Rachel hopes that others will “grab hold of the opportunities out there, not to let the results define them, and to pursue their passions.” For the future, she hopes to adopt a flexible mindset and seek the path that life leads her on.
Kavya Sivakumar

Kavya Sivakumar

Besides being involved in the Ecological Literacy enrichment programme (EcoLit), Kavya Sivakumar (15S03O) was part of two CCAs that she was deeply passionate about, the Biology Society and Guitar. Though she professed that her time in RI was not the most exciting, Kavya felt that she “got to try out a lot of new stuff which gave me a broader perspective of what it feels like to grow up”.

For EcoLit, Kavya shared that she found meaning in her time in the programme. For her book writing project, some of her friends and her went down to Labrador Park and wrote a story about a little girl going through the park and finding different pieces of maps in an effort to reach out to the younger generation. In the future, Kavya wishes to study medicine since Biology was her favourite subject in school. She enjoys reading and learning about biology, appreciating how “everything about the human body was very fascinating”. Adding on to her interest in biology is the ‘human touch’ in medicine, and the ability to personally impact someone’s life.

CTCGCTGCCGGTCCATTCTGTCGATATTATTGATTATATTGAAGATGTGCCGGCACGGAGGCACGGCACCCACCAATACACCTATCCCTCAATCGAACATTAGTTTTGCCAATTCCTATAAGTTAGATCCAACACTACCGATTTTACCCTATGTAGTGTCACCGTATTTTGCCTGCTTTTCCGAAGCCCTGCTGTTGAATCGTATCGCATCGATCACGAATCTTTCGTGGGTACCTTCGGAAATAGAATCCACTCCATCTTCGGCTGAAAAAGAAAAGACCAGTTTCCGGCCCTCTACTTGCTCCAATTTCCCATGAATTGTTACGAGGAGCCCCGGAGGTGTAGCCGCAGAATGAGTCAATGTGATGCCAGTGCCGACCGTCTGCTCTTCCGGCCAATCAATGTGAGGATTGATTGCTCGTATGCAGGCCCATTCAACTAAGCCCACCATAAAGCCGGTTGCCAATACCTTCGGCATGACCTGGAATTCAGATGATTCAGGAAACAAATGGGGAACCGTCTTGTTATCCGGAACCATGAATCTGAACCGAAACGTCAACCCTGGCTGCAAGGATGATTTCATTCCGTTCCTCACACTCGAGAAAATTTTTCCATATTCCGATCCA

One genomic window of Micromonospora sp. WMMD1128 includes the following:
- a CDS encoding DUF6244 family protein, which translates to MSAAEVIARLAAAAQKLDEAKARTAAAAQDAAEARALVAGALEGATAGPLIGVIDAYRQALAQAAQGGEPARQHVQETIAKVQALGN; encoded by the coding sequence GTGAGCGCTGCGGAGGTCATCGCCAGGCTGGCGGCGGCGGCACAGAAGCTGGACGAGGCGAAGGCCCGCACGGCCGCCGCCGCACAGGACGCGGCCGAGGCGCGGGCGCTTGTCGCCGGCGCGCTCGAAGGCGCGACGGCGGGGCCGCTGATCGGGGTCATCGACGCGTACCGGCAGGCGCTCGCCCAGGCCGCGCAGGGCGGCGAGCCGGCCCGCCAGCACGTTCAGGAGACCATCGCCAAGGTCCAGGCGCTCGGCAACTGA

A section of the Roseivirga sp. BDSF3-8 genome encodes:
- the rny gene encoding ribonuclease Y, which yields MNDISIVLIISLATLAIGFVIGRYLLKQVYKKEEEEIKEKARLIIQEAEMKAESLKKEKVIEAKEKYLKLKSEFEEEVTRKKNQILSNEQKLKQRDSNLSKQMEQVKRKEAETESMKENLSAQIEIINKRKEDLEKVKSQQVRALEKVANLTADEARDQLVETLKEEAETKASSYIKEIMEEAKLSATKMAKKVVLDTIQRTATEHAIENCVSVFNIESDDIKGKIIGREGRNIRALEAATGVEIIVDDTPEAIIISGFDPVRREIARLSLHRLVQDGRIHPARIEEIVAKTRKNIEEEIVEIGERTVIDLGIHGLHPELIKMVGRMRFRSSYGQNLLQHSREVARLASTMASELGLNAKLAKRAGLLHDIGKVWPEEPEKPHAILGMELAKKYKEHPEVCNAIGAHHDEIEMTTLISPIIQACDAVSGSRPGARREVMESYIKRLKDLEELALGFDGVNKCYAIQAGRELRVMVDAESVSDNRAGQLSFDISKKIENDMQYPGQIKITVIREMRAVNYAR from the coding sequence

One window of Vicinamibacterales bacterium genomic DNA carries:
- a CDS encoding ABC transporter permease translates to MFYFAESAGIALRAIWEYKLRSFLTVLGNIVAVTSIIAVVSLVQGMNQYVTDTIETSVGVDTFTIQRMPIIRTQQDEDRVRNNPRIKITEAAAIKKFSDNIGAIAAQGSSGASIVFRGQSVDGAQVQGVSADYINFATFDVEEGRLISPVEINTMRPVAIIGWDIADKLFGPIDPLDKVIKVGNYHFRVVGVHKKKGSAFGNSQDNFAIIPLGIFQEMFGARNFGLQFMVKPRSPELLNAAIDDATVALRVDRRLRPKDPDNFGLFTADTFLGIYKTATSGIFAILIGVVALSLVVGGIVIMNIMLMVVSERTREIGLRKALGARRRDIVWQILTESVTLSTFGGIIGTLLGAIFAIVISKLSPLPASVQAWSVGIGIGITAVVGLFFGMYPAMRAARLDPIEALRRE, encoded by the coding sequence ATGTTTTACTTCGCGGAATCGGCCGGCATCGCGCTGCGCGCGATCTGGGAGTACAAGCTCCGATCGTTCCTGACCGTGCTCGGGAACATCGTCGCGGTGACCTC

Her advice to juniors would be to try out something new and ensure that “your life doesn’t revolve around academics”. Kavya also encouraged us juniors to find out where our passion lie and academics-wise, she quips: ‘Just pay attention in class… and don’t sleep in lectures”.

 

Yuki

Lee Wan Xin Ailica

Ailica (15S03E) found her passion in serving the community, the environment, and in Geography. Her diverse interests led her to pursue Girl Guides, Interact Club, Habitat for Humanity, and to continue on with the Future Problem Solving Programme she was first exposed to in Secondary 1.

In her stints of community service at the hospice, prison service, and Meet-the-People’s Session, she came to realise that service cannot always be viewed through rose-tinted glasses. In reality, it did not always amount to ‘a warm and fuzzy feeling’, given the amount of work and dedication it required. The real challenge, therefore, lay in sustaining her passion to serve. This caused her to take an occasional step back, to pause and reflect. She also found that having teammates who were equally passionate about a cause helped to spur her on.

Ailica understands that to many, ‘the first step into service may always the hardest.’ However, once students establish a regular schedule for service, following through with it would be much easier. Hence, she managed to overcome her initial reservations by capitalising on ‘sudden bursts (of passion)’ to find an organisation to work with and dedicated, like-minded friends who became a trusty source of support for her.